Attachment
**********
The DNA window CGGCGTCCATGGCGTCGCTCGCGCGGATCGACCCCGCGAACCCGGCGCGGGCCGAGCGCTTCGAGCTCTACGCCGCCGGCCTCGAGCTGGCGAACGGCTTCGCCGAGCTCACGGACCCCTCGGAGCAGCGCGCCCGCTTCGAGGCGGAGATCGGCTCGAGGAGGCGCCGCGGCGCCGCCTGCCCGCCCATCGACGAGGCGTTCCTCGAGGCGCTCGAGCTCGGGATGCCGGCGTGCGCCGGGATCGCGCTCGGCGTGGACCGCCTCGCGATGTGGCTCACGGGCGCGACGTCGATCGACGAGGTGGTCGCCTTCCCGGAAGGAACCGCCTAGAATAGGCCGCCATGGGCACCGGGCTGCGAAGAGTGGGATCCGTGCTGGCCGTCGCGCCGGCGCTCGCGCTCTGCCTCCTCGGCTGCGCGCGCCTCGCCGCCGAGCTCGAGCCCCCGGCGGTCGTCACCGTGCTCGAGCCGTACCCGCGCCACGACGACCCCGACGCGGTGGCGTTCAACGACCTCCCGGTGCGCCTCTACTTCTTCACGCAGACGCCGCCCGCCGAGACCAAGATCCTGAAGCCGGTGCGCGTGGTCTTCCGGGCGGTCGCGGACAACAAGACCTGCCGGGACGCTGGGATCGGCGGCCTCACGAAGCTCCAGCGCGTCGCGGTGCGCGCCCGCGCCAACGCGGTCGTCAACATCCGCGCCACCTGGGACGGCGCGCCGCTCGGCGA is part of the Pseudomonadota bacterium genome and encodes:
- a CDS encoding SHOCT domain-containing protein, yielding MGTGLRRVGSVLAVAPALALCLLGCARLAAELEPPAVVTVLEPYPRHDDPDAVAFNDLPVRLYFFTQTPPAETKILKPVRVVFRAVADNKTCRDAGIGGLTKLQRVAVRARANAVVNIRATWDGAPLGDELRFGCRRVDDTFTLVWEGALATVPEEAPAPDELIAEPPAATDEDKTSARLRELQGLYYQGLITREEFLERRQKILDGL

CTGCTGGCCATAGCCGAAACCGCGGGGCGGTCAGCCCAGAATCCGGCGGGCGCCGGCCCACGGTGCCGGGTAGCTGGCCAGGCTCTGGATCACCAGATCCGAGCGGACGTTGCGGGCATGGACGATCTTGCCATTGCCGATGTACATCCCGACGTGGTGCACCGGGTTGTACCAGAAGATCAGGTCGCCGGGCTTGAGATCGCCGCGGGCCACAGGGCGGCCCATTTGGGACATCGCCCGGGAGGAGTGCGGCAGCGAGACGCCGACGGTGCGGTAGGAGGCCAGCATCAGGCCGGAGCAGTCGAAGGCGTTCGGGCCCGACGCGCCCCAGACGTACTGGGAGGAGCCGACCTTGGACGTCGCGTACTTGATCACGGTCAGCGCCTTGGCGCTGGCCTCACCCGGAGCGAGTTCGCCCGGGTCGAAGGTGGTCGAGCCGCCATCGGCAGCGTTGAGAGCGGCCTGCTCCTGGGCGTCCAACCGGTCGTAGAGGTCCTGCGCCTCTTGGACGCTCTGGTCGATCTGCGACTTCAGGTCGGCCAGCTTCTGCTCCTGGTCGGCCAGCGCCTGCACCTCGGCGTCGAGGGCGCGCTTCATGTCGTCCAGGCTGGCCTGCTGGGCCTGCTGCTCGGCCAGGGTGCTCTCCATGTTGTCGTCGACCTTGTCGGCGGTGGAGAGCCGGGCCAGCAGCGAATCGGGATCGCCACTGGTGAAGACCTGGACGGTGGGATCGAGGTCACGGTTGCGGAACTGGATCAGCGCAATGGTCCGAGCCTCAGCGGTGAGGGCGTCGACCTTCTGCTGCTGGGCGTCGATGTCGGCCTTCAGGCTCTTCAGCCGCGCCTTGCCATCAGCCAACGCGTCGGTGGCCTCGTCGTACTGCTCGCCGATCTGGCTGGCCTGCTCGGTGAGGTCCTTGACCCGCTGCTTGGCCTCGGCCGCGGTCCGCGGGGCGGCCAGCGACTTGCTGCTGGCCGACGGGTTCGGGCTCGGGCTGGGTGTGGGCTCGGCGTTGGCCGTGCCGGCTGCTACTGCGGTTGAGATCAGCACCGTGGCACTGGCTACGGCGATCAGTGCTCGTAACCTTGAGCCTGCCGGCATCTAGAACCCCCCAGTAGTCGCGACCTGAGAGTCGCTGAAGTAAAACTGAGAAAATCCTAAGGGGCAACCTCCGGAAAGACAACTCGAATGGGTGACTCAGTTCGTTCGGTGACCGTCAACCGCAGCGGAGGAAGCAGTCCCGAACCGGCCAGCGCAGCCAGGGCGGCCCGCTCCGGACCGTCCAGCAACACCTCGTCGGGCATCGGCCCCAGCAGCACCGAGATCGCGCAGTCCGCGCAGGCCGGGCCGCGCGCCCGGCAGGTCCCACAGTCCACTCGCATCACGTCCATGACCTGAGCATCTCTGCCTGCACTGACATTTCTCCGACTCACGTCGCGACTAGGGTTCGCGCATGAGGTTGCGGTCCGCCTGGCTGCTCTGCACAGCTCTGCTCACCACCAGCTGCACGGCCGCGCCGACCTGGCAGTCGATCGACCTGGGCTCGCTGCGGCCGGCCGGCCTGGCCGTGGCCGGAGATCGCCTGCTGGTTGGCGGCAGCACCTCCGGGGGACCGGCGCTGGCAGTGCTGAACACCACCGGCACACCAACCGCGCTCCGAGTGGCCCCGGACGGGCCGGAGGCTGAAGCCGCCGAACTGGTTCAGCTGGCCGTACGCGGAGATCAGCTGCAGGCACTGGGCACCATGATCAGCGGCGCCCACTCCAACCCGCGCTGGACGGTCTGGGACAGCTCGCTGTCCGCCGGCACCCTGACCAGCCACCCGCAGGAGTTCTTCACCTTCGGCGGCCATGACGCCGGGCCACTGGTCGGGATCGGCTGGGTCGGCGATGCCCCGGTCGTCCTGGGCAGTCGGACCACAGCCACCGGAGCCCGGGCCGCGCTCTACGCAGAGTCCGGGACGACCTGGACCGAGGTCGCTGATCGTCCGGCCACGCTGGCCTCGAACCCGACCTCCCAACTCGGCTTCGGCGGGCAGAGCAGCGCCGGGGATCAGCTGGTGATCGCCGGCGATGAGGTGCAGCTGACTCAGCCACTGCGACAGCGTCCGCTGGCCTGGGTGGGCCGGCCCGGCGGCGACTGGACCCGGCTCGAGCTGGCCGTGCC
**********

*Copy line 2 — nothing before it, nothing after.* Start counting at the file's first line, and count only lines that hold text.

- a CDS encoding SHOCT domain-containing protein, yielding MGTGLRRVGSVLAVAPALALCLLGCARLAAELEPPAVVTVLEPYPRHDDPDAVAFNDLPVRLYFFTQTPPAETKILKPVRVVFRAVADNKTCRDAGIGGLTKLQRVAVRARANAVVNIRATWDGAPLGDELRFGCRRVDDTFTLVWEGALATVPEEAPAPDELIAEPPAATDEDKTSARLRELQGLYYQGLITREEFLERRQKILDGL